Look Away Now If You Live In Aberdeen or Burnley

Posted on Jan 22, 2024. by NTI

What links Aldershot, Bristol, Derby, Northampton, Slough, Telford and York?  We’ll leave that teaser with you for now.

A report released today (Monday 22 January) by the Centre for Cities headlines with a statement that the average UK person has lost out on £10,200 since 2010.

The Centre for Cities describes itself as an independent, non-partisan think tank dedicated to understanding and improving the economies of the UK's largest cities and towns.  You may question its independence given its report highlighted economic growth before and after the change from Labour to Conservative governments in 2010 (as well as the apparent joke at Michael Gove’s expense we shall see later).

The thinktank said near-stagnant progress across the UK since David Cameron’s election victory had left people with £10,200 less to spend or save on average than if the economy had grown at pre-2010 trends.  Looking at the results of the 63 cities in the study sees Aberdeen in worst place with a loss of £45,000, with Burnley next up at £28,000.  Milton Keynes and Cambridge complete the bottom 3 (well 4) with an average regression of £21,000.

“Aberdeen has gone from being one of the best performers to [having] a pretty disastrous decade,” said Paul Swinney, the director of policy and research at the Centre for Cities. “All of this stems from over-reliance on one industry, which has knock-on effects.”

The report found that while an estimated 9,000 jobs areas connected to the oil and gas industries, it would have had an inevitable knock-on across the whole city.  Aberdeen saw a 30% drop in retail jobs, compared with a 6% downturn nationally.  House prices have also been hit, with prices only 3.4% higher in 2022 than in 2010, compared to a 50% rise nationally.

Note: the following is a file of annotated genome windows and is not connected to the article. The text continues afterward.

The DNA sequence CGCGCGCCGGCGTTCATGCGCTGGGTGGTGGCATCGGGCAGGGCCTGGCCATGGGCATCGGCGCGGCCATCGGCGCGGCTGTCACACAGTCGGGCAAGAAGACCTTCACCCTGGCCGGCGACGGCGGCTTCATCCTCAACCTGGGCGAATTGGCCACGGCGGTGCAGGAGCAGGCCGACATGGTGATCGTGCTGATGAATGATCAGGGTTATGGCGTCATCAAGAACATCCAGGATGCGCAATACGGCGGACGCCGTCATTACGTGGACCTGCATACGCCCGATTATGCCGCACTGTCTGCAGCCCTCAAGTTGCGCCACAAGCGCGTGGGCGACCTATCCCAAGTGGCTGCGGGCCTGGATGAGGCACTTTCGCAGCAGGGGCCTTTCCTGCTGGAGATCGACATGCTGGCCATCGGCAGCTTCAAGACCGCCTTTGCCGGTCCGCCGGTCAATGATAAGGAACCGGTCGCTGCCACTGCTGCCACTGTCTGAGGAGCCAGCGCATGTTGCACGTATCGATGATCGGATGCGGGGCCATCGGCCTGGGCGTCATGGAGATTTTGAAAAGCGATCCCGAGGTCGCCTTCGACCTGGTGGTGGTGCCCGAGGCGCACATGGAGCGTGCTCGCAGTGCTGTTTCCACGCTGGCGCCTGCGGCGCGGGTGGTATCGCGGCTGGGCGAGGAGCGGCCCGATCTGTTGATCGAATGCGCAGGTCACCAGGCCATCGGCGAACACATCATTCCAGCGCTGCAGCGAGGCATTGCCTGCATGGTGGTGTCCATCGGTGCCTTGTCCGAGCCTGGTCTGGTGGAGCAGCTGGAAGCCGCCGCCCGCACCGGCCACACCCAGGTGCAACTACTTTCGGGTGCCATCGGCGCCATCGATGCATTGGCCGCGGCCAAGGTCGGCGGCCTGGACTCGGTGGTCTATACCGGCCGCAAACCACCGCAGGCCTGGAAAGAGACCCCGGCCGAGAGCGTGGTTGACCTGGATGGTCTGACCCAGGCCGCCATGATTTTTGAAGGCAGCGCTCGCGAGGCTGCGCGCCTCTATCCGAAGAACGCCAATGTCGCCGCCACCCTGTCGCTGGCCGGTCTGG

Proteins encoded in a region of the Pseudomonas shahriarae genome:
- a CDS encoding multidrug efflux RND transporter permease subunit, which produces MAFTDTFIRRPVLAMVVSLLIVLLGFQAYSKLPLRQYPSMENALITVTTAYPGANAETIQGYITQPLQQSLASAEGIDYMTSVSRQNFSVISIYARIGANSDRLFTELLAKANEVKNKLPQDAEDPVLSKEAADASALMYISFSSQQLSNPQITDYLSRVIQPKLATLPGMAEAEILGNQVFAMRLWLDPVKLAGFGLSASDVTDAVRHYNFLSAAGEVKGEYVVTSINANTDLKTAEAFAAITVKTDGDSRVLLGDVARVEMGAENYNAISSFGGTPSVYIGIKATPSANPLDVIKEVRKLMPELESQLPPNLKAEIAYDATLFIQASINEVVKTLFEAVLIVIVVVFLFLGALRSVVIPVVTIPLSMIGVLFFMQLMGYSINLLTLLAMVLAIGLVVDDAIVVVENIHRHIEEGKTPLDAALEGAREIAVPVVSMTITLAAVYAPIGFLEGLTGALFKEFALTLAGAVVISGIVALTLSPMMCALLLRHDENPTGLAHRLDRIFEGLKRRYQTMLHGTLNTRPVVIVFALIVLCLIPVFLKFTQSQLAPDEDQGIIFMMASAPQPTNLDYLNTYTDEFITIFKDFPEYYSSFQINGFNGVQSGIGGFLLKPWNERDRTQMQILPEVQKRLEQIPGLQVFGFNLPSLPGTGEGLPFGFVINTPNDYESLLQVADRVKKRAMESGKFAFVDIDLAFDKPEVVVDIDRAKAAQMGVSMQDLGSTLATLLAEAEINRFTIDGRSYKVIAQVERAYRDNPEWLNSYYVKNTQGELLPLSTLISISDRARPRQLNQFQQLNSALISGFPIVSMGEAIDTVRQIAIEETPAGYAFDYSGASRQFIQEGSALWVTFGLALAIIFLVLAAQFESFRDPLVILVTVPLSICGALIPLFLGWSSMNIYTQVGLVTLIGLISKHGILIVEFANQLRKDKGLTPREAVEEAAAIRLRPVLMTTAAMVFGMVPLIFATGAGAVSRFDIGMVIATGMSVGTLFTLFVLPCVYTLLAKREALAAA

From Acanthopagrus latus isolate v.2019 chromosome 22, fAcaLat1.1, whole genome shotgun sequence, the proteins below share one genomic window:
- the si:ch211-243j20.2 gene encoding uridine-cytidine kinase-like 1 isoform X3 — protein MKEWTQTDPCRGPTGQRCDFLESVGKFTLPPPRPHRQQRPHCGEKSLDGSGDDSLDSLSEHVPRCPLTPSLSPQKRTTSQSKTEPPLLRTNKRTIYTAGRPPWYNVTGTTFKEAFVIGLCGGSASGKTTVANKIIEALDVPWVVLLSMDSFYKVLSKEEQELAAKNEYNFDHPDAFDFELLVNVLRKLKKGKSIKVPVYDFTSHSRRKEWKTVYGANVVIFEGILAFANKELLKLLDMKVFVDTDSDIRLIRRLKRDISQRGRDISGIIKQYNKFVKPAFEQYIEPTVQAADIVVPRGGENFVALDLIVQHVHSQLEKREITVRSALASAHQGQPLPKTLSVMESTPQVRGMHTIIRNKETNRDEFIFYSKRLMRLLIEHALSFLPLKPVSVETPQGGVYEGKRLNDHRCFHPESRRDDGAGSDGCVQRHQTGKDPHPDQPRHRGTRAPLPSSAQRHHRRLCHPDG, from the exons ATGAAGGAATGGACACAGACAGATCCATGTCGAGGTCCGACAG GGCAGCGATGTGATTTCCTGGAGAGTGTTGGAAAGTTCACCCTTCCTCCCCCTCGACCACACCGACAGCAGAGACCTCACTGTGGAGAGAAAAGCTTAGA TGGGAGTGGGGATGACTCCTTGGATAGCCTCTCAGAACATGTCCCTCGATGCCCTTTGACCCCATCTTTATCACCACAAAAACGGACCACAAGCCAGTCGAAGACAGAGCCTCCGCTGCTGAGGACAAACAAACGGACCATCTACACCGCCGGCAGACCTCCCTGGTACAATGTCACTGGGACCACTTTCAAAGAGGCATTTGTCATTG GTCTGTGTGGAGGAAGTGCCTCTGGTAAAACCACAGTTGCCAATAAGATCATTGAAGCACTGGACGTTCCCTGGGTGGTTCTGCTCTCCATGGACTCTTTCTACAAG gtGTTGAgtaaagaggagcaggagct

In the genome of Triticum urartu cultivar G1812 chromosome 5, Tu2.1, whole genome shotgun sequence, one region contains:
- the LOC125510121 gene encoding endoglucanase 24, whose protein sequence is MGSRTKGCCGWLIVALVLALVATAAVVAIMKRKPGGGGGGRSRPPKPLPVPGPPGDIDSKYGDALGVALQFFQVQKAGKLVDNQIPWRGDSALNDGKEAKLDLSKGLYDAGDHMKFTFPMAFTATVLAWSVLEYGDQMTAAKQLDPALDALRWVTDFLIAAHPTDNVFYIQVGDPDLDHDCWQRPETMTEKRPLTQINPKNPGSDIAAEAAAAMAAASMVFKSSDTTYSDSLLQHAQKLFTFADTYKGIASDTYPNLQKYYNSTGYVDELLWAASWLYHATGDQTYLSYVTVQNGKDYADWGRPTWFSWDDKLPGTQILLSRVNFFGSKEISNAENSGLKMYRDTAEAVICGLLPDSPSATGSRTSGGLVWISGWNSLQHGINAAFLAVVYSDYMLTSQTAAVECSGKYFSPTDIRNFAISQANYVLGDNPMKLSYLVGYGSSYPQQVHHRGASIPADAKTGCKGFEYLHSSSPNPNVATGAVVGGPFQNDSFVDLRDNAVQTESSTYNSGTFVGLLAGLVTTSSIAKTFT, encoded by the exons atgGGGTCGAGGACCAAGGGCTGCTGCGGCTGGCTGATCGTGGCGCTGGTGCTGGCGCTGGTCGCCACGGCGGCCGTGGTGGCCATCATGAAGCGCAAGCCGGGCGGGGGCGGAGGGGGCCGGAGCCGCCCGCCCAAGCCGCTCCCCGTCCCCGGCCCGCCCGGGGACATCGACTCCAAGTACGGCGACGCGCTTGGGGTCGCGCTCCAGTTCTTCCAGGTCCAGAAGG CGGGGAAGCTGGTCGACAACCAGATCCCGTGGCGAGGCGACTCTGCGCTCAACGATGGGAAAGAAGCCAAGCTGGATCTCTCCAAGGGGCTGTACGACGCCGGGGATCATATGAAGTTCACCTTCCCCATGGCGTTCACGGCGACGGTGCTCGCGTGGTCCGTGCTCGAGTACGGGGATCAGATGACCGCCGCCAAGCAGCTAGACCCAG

This analysis does not bode well for Port Talbot, home to the Tata Steel blast furnaces at which 4,000 people are employed.  It is expected that the majority of the 2,800 job cuts will be in the Welsh town as Tata Steel announced plans to decarbonise its operations (a move Tata claims will reduce emissions for the whole country by 1.5%).  It is understood the redundancies will begin in April, with a further round due by September.

Only 7 of the 63 cities in the Centre for Cities study saw positive results, with the largest being only £2,200.  These were the seven cities in the opening teaser but as to why they are bucking the trend, answers on a postcard please to NTI Towers.

And so, to the Michael Gove putdown.

The thinktank report concluded that every part of the UK had been “levelled down” after years of weak economic growth and recommended an improvement of productivity as the “only long-term answer to putting more money in people’s pockets”.  It’s suggested three-point plan was to:

1)     Stick with the levelling up plan, which it described as “not perfect” but containing “much to commend”

2)     Devolution of business strategy

3)     Reform the planning system

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